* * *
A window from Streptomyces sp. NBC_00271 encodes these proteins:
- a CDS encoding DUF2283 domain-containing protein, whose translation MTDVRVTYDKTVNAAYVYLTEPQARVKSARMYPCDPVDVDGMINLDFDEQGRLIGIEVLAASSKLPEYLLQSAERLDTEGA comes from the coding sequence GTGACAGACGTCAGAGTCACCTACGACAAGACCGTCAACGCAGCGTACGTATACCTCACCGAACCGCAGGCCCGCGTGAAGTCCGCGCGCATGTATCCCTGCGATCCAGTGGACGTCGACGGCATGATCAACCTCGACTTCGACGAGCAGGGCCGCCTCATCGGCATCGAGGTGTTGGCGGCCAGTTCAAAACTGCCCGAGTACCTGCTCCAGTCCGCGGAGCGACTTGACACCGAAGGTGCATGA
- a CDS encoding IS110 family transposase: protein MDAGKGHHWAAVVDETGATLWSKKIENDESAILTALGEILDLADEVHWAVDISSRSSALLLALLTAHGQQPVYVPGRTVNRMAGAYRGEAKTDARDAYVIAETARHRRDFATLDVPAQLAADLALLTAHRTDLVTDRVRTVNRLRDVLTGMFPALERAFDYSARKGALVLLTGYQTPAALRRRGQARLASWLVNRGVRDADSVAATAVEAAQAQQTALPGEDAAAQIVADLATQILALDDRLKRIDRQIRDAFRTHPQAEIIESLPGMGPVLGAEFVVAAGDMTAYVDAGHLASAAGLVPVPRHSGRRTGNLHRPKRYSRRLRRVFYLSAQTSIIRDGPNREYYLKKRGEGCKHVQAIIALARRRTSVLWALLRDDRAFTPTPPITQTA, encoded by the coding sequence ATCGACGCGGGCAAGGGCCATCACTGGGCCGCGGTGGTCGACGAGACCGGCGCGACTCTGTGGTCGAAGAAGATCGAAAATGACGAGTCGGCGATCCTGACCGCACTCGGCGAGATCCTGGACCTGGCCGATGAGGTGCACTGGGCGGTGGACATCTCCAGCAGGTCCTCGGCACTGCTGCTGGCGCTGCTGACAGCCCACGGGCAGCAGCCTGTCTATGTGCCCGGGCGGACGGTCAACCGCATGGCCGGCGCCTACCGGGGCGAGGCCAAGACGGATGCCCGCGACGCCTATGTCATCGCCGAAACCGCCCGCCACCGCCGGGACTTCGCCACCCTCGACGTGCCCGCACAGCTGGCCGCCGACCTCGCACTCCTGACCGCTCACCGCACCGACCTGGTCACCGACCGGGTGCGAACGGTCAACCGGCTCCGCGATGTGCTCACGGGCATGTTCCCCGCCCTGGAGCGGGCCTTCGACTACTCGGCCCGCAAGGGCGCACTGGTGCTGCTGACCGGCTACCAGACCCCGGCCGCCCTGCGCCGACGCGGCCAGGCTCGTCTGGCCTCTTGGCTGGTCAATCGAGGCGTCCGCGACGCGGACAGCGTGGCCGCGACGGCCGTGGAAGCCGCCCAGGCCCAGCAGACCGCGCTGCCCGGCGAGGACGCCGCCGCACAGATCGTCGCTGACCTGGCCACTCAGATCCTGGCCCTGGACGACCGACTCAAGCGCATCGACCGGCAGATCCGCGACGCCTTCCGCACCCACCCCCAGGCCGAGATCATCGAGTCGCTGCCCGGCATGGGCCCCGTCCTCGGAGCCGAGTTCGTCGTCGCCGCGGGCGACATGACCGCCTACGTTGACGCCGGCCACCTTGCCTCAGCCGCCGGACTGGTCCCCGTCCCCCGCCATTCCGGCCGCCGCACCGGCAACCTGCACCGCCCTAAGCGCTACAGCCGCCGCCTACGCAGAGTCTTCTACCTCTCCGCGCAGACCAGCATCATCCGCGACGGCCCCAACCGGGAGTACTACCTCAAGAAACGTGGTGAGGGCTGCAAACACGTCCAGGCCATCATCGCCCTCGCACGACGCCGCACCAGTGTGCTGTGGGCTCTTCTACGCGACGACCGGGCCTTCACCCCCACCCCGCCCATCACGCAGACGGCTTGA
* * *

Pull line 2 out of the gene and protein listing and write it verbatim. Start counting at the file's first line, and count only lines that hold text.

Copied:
- a CDS encoding DUF2283 domain-containing protein, whose translation MTDVRVTYDKTVNAAYVYLTEPQARVKSARMYPCDPVDVDGMINLDFDEQGRLIGIEVLAASSKLPEYLLQSAERLDTEGA comes from the coding sequence GTGACAGACGTCAGAGTCACCTACGACAAGACCGTCAACGCAGCGTACGTATACCTCACCGAACCGCAGGCCCGCGTGAAGTCCGCGCGCATGTATCCCTGCGATCCAGTGGACGTCGACGGCATGATCAACCTCGACTTCGACGAGCAGGGCCGCCTCATCGGCATCGAGGTGTTGGCGGCCAGTTCAAAACTGCCCGAGTACCTGCTCCAGTCCGCGGAGCGACTTGACACCGAAGGTGCATGA